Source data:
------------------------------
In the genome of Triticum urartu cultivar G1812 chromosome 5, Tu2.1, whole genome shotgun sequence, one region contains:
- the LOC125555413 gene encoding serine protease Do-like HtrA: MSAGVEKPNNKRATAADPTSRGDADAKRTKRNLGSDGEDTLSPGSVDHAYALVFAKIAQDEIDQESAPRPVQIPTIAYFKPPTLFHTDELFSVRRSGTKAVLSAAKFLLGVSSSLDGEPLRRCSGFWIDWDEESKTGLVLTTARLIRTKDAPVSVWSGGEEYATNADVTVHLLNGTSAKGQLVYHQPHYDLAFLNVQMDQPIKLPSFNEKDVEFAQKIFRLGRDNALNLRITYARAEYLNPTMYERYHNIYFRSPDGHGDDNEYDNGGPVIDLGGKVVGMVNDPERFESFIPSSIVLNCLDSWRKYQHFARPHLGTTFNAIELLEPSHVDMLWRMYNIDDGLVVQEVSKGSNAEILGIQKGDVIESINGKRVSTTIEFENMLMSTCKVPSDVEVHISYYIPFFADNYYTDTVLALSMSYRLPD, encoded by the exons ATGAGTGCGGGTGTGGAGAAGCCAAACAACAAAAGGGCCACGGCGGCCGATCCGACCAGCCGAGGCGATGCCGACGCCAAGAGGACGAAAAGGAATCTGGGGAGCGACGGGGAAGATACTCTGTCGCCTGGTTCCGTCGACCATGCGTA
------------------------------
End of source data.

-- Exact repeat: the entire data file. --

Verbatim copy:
In the genome of Triticum urartu cultivar G1812 chromosome 5, Tu2.1, whole genome shotgun sequence, one region contains:
- the LOC125555413 gene encoding serine protease Do-like HtrA: MSAGVEKPNNKRATAADPTSRGDADAKRTKRNLGSDGEDTLSPGSVDHAYALVFAKIAQDEIDQESAPRPVQIPTIAYFKPPTLFHTDELFSVRRSGTKAVLSAAKFLLGVSSSLDGEPLRRCSGFWIDWDEESKTGLVLTTARLIRTKDAPVSVWSGGEEYATNADVTVHLLNGTSAKGQLVYHQPHYDLAFLNVQMDQPIKLPSFNEKDVEFAQKIFRLGRDNALNLRITYARAEYLNPTMYERYHNIYFRSPDGHGDDNEYDNGGPVIDLGGKVVGMVNDPERFESFIPSSIVLNCLDSWRKYQHFARPHLGTTFNAIELLEPSHVDMLWRMYNIDDGLVVQEVSKGSNAEILGIQKGDVIESINGKRVSTTIEFENMLMSTCKVPSDVEVHISYYIPFFADNYYTDTVLALSMSYRLPD, encoded by the exons ATGAGTGCGGGTGTGGAGAAGCCAAACAACAAAAGGGCCACGGCGGCCGATCCGACCAGCCGAGGCGATGCCGACGCCAAGAGGACGAAAAGGAATCTGGGGAGCGACGGGGAAGATACTCTGTCGCCTGGTTCCGTCGACCATGCGTA